Tax collectors were appointed through a careful investigation. We learn that when ‘Umar needed to appoint tax collectors, he wrote to the governors of Kūfah and Baṣrah. He asked them to recommend to him the best people from the respective cities for the responsibility. It was only after recommendations from the governors that the Caliph appointed the tax collectors.
According to Qāḍī Abū Yūsuf a tax collectors must possess the following qualities.
First, he must be a man of knowledge with special insight and profound understanding of the legal matters.
Second, he must be accustomed to consult with the people of understanding all important affairs. He must not be disposed to impose his will upon others.
Third, he should be honest in his conduct and dealings. An individual known to have been involved in dishonesty cannot be appointed as a tax collector.
Fourth, he must guard the rights of the subject and should pay back anything entrusted to him fearing none other than God.
The state will manage the affairs concerning the receipt of kharāj through its administrators. It will not employ middle men. This ensures that subjects are not wronged by any and the state is held responsible for any mistreatment by the administrators. When the dhimmīs desire to appoint middle men, they can. The middle men, however, will not be given full liberty. The state will keep them under continual supervision and check so that none is able to take unjust advantage of his position and wrong the dhimmīs.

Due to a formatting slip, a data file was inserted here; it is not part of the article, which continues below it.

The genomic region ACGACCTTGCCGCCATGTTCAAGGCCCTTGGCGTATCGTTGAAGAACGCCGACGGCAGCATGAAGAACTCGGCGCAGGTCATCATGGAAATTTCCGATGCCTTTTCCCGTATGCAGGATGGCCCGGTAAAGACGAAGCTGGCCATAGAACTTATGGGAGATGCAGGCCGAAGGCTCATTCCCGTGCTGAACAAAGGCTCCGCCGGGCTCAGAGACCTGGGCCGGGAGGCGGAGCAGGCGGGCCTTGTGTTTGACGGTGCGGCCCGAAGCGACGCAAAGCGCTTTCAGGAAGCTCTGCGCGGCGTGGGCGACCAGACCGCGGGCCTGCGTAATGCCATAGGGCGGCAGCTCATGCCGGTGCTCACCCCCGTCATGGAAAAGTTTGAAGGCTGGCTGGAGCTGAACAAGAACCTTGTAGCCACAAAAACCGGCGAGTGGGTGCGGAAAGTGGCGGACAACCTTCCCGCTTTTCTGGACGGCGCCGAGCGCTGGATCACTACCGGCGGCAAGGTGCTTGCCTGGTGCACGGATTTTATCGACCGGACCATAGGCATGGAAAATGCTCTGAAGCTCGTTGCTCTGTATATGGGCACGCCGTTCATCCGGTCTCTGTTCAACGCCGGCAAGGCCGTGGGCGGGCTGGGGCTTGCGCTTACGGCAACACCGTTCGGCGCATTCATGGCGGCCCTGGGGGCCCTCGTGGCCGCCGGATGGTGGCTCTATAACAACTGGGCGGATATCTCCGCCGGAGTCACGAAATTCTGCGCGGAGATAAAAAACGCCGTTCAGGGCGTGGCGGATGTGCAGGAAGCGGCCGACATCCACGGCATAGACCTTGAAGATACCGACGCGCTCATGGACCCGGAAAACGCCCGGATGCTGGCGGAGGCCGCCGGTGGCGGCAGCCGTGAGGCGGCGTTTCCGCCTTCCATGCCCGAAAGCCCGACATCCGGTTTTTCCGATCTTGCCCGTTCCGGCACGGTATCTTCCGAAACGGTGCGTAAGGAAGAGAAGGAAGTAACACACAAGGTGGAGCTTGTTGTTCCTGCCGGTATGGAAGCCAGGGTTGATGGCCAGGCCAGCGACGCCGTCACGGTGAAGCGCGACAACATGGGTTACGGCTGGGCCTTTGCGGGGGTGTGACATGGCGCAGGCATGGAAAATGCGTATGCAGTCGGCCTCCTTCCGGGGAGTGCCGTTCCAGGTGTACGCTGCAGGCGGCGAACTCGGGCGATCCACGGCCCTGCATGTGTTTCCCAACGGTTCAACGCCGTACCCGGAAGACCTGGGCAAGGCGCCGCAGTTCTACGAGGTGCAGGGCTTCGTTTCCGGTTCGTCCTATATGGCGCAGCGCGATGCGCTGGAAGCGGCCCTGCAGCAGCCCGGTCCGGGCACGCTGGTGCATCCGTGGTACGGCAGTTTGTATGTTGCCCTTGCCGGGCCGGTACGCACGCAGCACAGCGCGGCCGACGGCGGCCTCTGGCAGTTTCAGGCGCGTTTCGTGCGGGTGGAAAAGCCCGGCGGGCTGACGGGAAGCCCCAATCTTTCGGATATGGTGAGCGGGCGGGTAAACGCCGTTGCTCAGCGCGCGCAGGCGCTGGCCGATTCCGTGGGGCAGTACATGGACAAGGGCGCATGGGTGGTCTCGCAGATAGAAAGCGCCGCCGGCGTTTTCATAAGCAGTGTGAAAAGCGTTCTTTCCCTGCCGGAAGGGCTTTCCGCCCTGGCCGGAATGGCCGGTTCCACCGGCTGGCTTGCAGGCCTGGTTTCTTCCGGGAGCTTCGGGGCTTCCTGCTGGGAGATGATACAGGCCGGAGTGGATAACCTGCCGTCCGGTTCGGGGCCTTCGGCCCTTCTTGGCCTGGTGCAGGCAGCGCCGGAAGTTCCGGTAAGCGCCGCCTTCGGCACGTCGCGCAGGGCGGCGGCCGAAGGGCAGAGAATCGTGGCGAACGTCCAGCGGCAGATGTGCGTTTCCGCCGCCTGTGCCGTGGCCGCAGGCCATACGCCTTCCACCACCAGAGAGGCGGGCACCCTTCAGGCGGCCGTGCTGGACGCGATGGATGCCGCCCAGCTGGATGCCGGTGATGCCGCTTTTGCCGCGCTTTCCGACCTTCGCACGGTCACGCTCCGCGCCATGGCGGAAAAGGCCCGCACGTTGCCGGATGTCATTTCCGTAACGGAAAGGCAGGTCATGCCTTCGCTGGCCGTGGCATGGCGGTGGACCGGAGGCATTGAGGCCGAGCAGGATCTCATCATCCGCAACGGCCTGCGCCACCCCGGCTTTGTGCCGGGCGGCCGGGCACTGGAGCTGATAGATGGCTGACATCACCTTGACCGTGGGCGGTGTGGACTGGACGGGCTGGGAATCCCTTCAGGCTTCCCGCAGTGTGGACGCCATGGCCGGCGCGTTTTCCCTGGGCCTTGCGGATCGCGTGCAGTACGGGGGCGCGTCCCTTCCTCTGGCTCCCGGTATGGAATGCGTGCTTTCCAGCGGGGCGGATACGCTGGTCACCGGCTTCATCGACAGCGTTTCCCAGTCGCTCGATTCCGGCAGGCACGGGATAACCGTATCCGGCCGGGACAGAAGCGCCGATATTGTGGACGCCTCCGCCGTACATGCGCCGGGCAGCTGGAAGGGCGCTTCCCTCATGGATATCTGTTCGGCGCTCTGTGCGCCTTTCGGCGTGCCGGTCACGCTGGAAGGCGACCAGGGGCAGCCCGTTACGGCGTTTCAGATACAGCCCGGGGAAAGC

This type of dhimmīs is subjected to the payment of a certain kind of tax called jizyah, corresponding to the guarantee given to them regarding their life and property. This tax is only applicable to the men who can render military service, since this tax is paid against exemption from the service. Women and children are of course natural exceptions. They do not need to pay the jizyah. Similarly, the old, the needy and the poor, the handicapped and the blind; all are exempted from this tax. Financially unstable clerics too are exempted from this duty. This tax is determined keeping in consideration the financial status of the individuals. It is principle of the Sharī‘ah that no dhimmī is subjected to pay except what is over and above his needs. This is applicable in all kind of dealings with the dhimmīs including this type of the non-Muslim citizens. That is why this tax has always been very minimal. In the early days of Islam, the amount imposed on the wealthy was one dirham, on the mediocre ½ dirham, and on the poor ¼ dirham monthly. What is more if it was noticed that a dhimmī was unable to pay the amount easily, he was granted more rebate.